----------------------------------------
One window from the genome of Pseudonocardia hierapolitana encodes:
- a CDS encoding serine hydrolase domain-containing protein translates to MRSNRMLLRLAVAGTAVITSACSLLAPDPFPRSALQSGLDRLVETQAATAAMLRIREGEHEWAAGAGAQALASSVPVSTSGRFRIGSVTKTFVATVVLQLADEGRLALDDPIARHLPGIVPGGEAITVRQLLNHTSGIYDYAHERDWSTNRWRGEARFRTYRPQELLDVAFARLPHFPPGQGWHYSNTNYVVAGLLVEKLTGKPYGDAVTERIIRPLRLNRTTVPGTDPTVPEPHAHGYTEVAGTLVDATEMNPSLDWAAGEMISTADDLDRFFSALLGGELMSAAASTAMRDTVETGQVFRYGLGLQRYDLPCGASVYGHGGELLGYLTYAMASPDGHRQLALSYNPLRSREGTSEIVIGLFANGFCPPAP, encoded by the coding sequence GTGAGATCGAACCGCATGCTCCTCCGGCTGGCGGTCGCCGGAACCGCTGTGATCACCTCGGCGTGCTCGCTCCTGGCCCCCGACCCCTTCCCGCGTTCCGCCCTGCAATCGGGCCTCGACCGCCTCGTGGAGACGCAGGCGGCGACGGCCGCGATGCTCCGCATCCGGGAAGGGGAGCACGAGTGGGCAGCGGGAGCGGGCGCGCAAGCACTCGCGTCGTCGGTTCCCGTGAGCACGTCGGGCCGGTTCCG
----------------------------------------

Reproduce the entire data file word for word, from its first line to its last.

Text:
One window from the genome of Pseudonocardia hierapolitana encodes:
- a CDS encoding serine hydrolase domain-containing protein translates to MRSNRMLLRLAVAGTAVITSACSLLAPDPFPRSALQSGLDRLVETQAATAAMLRIREGEHEWAAGAGAQALASSVPVSTSGRFRIGSVTKTFVATVVLQLADEGRLALDDPIARHLPGIVPGGEAITVRQLLNHTSGIYDYAHERDWSTNRWRGEARFRTYRPQELLDVAFARLPHFPPGQGWHYSNTNYVVAGLLVEKLTGKPYGDAVTERIIRPLRLNRTTVPGTDPTVPEPHAHGYTEVAGTLVDATEMNPSLDWAAGEMISTADDLDRFFSALLGGELMSAAASTAMRDTVETGQVFRYGLGLQRYDLPCGASVYGHGGELLGYLTYAMASPDGHRQLALSYNPLRSREGTSEIVIGLFANGFCPPAP, encoded by the coding sequence GTGAGATCGAACCGCATGCTCCTCCGGCTGGCGGTCGCCGGAACCGCTGTGATCACCTCGGCGTGCTCGCTCCTGGCCCCCGACCCCTTCCCGCGTTCCGCCCTGCAATCGGGCCTCGACCGCCTCGTGGAGACGCAGGCGGCGACGGCCGCGATGCTCCGCATCCGGGAAGGGGAGCACGAGTGGGCAGCGGGAGCGGGCGCGCAAGCACTCGCGTCGTCGGTTCCCGTGAGCACGTCGGGCCGGTTCCG